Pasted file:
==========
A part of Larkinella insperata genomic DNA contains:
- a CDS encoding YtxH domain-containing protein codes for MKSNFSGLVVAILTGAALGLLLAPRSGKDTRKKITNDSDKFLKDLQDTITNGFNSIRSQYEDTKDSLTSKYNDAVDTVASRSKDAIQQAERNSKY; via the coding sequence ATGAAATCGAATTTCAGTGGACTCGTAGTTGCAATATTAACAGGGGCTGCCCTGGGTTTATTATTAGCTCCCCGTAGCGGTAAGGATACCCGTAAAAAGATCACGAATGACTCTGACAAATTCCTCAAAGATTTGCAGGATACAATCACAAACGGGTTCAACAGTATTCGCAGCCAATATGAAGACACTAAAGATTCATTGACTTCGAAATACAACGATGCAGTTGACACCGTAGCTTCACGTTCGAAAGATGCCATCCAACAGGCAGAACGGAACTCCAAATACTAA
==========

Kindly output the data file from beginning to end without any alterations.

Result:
A part of Larkinella insperata genomic DNA contains:
- a CDS encoding YtxH domain-containing protein codes for MKSNFSGLVVAILTGAALGLLLAPRSGKDTRKKITNDSDKFLKDLQDTITNGFNSIRSQYEDTKDSLTSKYNDAVDTVASRSKDAIQQAERNSKY; via the coding sequence ATGAAATCGAATTTCAGTGGACTCGTAGTTGCAATATTAACAGGGGCTGCCCTGGGTTTATTATTAGCTCCCCGTAGCGGTAAGGATACCCGTAAAAAGATCACGAATGACTCTGACAAATTCCTCAAAGATTTGCAGGATACAATCACAAACGGGTTCAACAGTATTCGCAGCCAATATGAAGACACTAAAGATTCATTGACTTCGAAATACAACGATGCAGTTGACACCGTAGCTTCACGTTCGAAAGATGCCATCCAACAGGCAGAACGGAACTCCAAATACTAA